It is a hard problem to solve. Call me skeptic, but I somehow fail to see Purism solving it. They are not exactly well-known for neither their software nor their hardware stack. Combination of the two is not really adding up to satisfactory conclusion, is it? I’m really hoping I’m wrong in this regard, but I will not hold my breath for their solution until there are actual devices shipped that are somewhat usable.
Any problems? I foresee a few: they work on support for GTK+ only (everything Qt-based will look like crap, but what else is new?), any random update to the underlying libraries will make things go south (but what else is new?), Wayland vs Xserver drama all over the place (but what else is new?), basing it on Debian was a rather smart move, but still, systemd will kick in to break a thing or two with its lack of backwards compatibility (but what else… you know the drill). If, that is, the devices will even ship. It’s Purism after all, why do I even know they exist?
Sure enough, one could argue that there was Maemo in the past, hell, maybe even Windows CE at least attempting to have convergence-like features. But they were always very limited (either to hardware or software and often both) and very far away from the smooth experience the industry is craving for.
Give me an API!
OK, so what all of this has to do with Apple? Are they tackling the convergence problem? No, of course not, silly.
Well… Honestly, it seems they wanted to tackle this at some point. Mac felt very neglected for past few years and it was iOS, iOS and iOS everywhere. The strong push they made on the iPad Pro front seemed to foretell the inevitable dooms day of their desktop OS. But iOS 12 failed to address a lot of things pro users still needed and even the amazing Beyond the Tablet: Seven Years of iPad as My Main Computer by Federico Viticci of MacStories acknowledged a lot of shortcomings from using iPad as a main driver. Personally, I can’t imagine using iPad to do my job — I honestly believe there are jobs that will never be as easily done on proper desktop as on an OS that is mainly destined to be a touch device driver.
Still, the indent was there. Idea that iPad Pro could, potentially at least, replace the good old macOS. This, in fact, would be a true convergence — iOS powering their “desktop” device (iPad) and their mobile device (iPhone) and both of them having a lot of things in common. Apple has and always had this advantage of owning the entire stack, including the hardware and it’s even more true for their iOS devices than it is for Mac.2 At some point though, they had to acknowledge that letting go of Mac would sacrifice a lot of their pro users (Designers/Filmmakers/Devs/Whatevers), so they backed off and listened instead.
After this years WWDC I no longer feel like a secondary Apple’s products user — Mac received so much time on stage that the direction of the company couldn’t be more clear in this regard. Desktop isn’t going anywhere, it’s doing just fine and the future looks bright for it. And the future is, to an arguable degree, convergence. It’s not the convergence we were hoping for, but it’s the convergence that we all deserve.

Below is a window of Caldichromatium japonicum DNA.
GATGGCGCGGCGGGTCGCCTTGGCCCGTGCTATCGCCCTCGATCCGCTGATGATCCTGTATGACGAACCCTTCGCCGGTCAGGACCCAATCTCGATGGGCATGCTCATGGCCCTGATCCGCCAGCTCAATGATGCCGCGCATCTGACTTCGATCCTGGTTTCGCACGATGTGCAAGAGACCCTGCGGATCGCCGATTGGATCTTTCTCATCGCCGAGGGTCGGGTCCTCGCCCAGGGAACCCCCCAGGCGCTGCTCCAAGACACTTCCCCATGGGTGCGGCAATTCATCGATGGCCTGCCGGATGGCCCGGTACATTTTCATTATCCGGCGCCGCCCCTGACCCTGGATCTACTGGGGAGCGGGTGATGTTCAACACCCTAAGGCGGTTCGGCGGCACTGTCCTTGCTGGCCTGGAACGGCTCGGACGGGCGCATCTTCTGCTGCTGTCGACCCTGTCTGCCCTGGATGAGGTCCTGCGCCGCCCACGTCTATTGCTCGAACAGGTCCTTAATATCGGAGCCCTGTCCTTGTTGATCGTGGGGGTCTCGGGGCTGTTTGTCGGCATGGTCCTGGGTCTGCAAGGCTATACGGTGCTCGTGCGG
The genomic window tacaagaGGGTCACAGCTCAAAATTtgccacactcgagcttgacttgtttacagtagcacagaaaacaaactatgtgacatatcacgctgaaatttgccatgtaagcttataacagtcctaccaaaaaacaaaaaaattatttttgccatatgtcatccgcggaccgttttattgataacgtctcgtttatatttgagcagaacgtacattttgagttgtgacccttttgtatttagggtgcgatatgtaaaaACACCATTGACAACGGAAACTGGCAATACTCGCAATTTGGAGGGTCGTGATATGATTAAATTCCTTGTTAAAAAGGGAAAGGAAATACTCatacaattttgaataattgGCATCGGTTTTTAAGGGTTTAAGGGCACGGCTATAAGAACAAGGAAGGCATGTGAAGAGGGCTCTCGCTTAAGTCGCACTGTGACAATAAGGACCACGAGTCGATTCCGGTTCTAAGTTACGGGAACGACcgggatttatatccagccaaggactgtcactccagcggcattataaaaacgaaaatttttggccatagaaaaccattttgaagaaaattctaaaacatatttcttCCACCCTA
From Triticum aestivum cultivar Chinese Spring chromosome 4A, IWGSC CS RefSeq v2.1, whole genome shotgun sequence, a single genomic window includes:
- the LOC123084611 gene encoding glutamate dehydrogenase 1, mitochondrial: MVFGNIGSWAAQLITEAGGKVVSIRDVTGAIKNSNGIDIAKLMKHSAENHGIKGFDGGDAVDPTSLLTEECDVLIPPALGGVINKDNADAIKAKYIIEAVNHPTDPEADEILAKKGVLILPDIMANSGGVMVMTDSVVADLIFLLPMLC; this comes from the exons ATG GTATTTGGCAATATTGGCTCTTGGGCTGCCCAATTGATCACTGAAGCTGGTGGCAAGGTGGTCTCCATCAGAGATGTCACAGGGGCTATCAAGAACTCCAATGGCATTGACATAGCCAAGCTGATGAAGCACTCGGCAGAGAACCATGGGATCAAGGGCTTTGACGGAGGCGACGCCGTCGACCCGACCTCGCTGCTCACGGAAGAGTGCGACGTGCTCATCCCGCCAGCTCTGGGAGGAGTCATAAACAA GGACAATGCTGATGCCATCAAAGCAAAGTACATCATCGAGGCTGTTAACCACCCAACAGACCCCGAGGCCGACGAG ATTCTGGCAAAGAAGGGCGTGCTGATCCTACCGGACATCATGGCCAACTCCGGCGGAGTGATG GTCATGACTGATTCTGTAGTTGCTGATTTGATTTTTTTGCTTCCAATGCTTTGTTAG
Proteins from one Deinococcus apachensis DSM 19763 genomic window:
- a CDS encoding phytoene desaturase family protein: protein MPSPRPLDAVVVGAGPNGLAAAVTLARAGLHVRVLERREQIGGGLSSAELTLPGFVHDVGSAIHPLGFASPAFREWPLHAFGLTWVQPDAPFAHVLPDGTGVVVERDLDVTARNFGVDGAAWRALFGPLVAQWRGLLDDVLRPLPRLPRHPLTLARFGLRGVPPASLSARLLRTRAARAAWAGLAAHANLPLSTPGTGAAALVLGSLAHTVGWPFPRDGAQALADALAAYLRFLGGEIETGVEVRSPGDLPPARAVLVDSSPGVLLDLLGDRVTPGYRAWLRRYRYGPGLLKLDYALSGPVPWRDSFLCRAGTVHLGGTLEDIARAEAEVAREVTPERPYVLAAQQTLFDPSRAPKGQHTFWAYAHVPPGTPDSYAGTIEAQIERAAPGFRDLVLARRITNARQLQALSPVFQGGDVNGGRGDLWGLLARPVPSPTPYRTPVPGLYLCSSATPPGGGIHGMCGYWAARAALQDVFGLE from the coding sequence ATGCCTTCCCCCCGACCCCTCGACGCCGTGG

There is a certain appeal to the way Apple approaches this problem. They didn’t try to force macOS on the touch devices (thank goodness!) — I think it’s fair to say that this is one of the reasons why there are no Macbooks with touch screens. It seems they attempted to counterfeit iOS as a desktop replacement with iPad Pro, but this didn’t workout either. What’s the solution? Well, if you own the entire stack, you can unify the platform to one common denominator: API. Instead of trying to forcefully fit the entire OS to a different form factor, how about simplifying the way of writing apps to target all of them? And by all of them, I truly mean all, cause iOS derivatives in form of tvOS, watchOS and, the new addition to the family, iPadOS will all be supported. This is exactly what SwiftUI brings to the table and it’s mind boggling.
This is the right way to go. This is the only sustainable way to go in the long run. And sure enough, adapting new paradigm of writing apps, getting used to the new API and making the API stable and reliable takes time. Potentially a lot of it. But the end game is so much worth it and it will also buy Apple some time for preparation of Mac going ARM-based. Even this they somehow figured and prepared for though, with the project Catalyst. It may seem counterintuitive that they introduced two different technologies to essentially solve, on the first sight, the same problem. But it’s not the same problem. Catalyst will reinvigorate macOS’s application ecosystem by giving developers very easy way to port their already existing iPad apps to Mac. That’s it. SwiftUI is the new way of creating application for entirety of Apple’s ecosystem.
So that’s the convergence we were given promise of in 2019 and I’m really looking forward to the upcoming future — both mobile and desktop as well as convergence.